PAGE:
Care of the Body of Jesus
31Now then, since it was the day of preparation, to prevent the bodies from remaining on the cross on the Sabbath (for that Sabbath was a high day), the Jews requested of Pilate that their legs be broken, and the bodies be taken …
31The Jews therefore, because it was the preparation, that the bodies should not remain upon the cross on the sabbath day, (for that sabbath day was an high day,) besought Pilate that their legs might be broken, and that they might be taken away. 32Then came the soldiers, …
Why do Christians gather for worship on Good Friday? Certain religious and pseudo-Christian religions gather for what might be called, “holy days.” Listen as Dr. Martyn Lloyd-Jones explains how tradition, not facts or truth, often drive these empty and meaningless gatherings. But why does the church gather for worship on these special occasions? Dr. Lloyd-Jones opens John 19:31-37 to answer that very question. The Christian faith and motives for Christian worship are based on the certainty of facts. While other religions create what appear to be worship-filled gatherings, they are empty and void of fact. They are created in the minds of men. By contrast, the Christian faith is built on the foundation of fact. Furthermore, those facts are certain and peculiar in nature unfolding the fulfillment of prophecy from centuries gone by. What is the fact that drives worship on Good Friday? In this sermon, Lloyd-Jones teaches that the death of Christ and all of the peculiar facts of his death drive this worship. And, why does his death cause us to worship? Through his death, a literal broken heart, the Lamb of God provides forgiveness for our sin.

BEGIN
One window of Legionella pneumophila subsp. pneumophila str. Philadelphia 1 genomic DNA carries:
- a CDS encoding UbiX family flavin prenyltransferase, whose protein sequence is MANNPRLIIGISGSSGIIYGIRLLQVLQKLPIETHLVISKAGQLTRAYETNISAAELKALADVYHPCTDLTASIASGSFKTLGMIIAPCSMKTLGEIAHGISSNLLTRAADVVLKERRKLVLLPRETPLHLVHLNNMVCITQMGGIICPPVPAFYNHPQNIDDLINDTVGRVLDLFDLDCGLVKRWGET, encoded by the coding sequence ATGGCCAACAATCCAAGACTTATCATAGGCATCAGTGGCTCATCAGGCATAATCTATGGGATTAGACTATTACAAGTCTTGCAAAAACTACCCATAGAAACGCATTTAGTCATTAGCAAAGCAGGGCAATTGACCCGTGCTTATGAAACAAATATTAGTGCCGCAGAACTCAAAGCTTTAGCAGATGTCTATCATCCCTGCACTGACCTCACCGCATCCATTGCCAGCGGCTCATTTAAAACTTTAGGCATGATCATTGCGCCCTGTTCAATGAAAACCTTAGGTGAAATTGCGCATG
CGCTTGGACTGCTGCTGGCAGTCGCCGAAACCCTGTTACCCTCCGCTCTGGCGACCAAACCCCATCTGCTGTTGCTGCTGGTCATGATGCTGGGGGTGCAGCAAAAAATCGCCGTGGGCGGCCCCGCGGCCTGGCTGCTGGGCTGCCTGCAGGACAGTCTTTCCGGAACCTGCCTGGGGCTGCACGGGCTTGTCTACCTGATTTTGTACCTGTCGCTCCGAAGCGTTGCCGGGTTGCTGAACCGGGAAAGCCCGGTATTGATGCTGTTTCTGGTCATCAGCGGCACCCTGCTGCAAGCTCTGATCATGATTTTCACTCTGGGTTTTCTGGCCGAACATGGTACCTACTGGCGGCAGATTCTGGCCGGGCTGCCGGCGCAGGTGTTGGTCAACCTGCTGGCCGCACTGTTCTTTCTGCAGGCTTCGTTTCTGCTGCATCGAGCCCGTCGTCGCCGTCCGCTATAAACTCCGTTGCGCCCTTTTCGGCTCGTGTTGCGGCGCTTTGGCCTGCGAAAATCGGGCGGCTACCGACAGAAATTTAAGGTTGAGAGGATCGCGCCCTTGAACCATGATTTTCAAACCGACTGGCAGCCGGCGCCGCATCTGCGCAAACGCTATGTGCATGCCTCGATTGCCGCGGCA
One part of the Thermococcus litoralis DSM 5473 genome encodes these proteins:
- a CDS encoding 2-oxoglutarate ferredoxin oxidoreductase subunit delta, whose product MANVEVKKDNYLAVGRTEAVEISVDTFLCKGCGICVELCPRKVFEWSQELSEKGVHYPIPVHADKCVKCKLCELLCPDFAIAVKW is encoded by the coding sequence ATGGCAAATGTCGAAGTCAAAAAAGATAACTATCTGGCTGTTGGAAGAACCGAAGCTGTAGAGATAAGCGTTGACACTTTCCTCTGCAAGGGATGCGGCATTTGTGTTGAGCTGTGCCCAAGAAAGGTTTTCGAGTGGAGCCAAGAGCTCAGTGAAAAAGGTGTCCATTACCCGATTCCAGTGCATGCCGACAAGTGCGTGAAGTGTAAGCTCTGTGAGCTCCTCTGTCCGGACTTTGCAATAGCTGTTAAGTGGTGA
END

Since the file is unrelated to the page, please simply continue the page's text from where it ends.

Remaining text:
The sermon opens by discussing the justification for having a Good Friday service as Protestants. The preacher argues that while they reject holy days, it is good to remember the historical facts of the faith.
The first general message is that the Christian faith is based on historical facts, not just ideas. The preacher warns against turning the faith into just a philosophy.
The second general message is the certainty of the facts. The preacher points to John's testimony about the events to show they are true.
The third general message is the peculiar nature of the facts. The preacher asks why John includes such specific details about the crucifixion.
The first particular message is that the details were included to answer early objections to the faith, such as that Jesus did not really die. The details show he truly died.
The second particular message is that the details show the fulfillment of prophecy, such as about the Passover lamb and the Messiah. This shows God's plan was at work.
The third particular message is that the details show the actual cause of Jesus's death was a ruptured heart from the intense suffering he endured. The preacher argues only this medically explains the blood and water.
The suffering that caused Jesus's death was bearing the punishment for sins. The preacher says this shows there was no other way for God to forgive sins.
Jesus endured this suffering for each person. The preacher challenges the listeners to consider the price Jesus paid for their forgiveness.
Dr. Martyn Lloyd-Jones
Dr. Martyn Lloyd-Jones (1899-1981) was a Welsh evangelical minister who preached and taught in the Reformed tradition. His principal ministry was at Westminster Chapel, in central London, from 1939-1968, where he delivered multi-year expositions on books of the bible such as Romans, Ephesians and the Gospel of John. In addition to the MLJ Trust’s collection of 1,600 of these sermons in audio format, most of these great sermon series are available in book form (including a 14 volume collection of the Romans sermons), as are other series such as "Spiritual Depression", "Studies in the Sermon on the Mount" and "Great Biblical Doctrines". He is considered by many evangelical leaders today to be an authority on biblical truth and the sufficiency of Scripture.